For about three years, a black mongrel named Malchik lived in the Mendeleyevskaya Station of the Moscow Metro. After a 22-year-old woman stabbed him to death, Moscow was outraged, and later erected a monument to the poor pooch.
Malchik (“Little Boy” in Russian) was a stray who, for about three years, had made his home in the subway station. He was a friend to rail workers, commuters, and the owners of nearby flower and tobacco shops, who kept him well fed and in good shape.
But in December 2001, darkness descended upon Malchik in the form of Yuliana Romanova. The 22-year-old woman was walking through the subway with her Staffordshire terrier when she came across the stray as he slept. Romanova set her dog upon Malchik before joining the one-sided fight herself. She took a knife from her bag and stabbed Malchik six times.
The owner of a nearby stall tried to stop the attack, but it was too late. Malchik was dead by the time police and an ambulance arrived. The police did nothing, and the woman walked away from the scene.
But while no formal investigation initially took place, one investigative reporter took it upon herself to find out why Malchik was so brutally attacked. Irina Ozyornaya, of the popular newspaper Izvestiya, wrote a series of articles about the incident and managed to identify Romanova, a young fashion model, as the killer.
Ozyornaya managed to contact Romanova, who reportedly told her, “All this does not matter now. I can only say that I regret it. But in a week I am going to Spain for a job. I hope to forget all this. At least you will not bother me anymore.”
Upon further investigation, it emerged that Romanova had been diagnosed with schizophrenia at the age of six, and had supposedly harmed or killed dogs that she or her family had previously owned.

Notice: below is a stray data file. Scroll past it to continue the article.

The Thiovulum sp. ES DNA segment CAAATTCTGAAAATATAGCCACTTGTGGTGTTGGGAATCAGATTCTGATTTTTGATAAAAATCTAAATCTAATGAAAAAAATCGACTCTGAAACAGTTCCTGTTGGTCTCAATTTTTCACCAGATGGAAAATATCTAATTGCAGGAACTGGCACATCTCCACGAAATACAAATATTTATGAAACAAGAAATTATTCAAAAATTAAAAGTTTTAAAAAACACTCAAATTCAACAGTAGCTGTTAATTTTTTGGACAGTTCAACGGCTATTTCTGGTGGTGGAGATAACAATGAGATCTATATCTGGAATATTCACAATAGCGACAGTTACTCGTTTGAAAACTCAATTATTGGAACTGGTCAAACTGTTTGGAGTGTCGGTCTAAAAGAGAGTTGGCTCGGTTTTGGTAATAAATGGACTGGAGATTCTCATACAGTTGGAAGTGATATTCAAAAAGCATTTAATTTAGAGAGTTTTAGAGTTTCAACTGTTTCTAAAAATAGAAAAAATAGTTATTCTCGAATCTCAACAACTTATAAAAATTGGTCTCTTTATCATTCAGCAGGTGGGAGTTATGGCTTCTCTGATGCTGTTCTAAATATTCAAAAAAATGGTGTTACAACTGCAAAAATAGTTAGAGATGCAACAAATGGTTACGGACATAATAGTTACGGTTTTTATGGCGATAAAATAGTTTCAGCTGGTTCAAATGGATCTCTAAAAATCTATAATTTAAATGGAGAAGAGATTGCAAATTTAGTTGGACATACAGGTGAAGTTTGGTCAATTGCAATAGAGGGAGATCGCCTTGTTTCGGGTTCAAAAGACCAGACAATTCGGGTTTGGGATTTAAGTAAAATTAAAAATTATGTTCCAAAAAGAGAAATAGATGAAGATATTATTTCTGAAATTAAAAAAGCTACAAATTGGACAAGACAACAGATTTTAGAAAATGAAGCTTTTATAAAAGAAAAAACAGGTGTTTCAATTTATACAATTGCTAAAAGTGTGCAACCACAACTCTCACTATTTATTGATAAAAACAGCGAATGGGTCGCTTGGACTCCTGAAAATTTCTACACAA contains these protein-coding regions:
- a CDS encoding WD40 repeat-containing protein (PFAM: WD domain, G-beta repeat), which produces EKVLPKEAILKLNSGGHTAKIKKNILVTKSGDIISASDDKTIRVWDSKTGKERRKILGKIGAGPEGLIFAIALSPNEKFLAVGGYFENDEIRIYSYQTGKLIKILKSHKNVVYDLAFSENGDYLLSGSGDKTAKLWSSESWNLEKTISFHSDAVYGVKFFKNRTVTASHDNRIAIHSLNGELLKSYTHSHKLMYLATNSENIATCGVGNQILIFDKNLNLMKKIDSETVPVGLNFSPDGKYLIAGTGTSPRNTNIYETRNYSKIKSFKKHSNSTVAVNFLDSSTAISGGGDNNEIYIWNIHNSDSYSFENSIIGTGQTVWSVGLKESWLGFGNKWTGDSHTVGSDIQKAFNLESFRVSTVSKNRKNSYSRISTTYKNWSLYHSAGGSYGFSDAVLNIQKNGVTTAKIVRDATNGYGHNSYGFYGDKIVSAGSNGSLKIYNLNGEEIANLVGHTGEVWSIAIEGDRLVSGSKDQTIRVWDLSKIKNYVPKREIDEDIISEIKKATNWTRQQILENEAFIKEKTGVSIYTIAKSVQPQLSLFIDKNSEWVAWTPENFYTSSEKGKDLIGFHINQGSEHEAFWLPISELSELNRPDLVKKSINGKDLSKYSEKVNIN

As reports emerged of the brutal killing, Moscow became increasingly saddened and enraged by what had happened to poor Malchik. And after a year of campaigning, Romanova was brought to trial. She was found guilty and underwent one year of psychiatric treatment. What happened to her after that is unknown.
To honor Malchik, and to serve as a reminder of the plight of the thousands of stray dogs in Moscow, plans were made to erect a monument to the slain street dog. Donations came pouring in from Russia and beyond, including contributions from famous Russian singers and movie stars, and a group of Russian artists and sculptors began work on the monument.
The bronze sculpture, named “Compassion,” was unveiled in February 2007, on the same spot upon which Malchik died. And to this day, rail workers, commuters and dog-loving pilgrims pat Malchik lovingly on the head, and lay flowers on his pedestal, as they pay their respects to him and other strays who spend their lives on the streets – and subways – of Moscow.
The Malchik Monument, officially named “Compassion,” is located inside the Mendeleyevskaya Station of the Moscow Metro. You’ll find the station on the Serpukhovsko-Timiryazevskaya Line, in the Tverskoy District of central Moscow.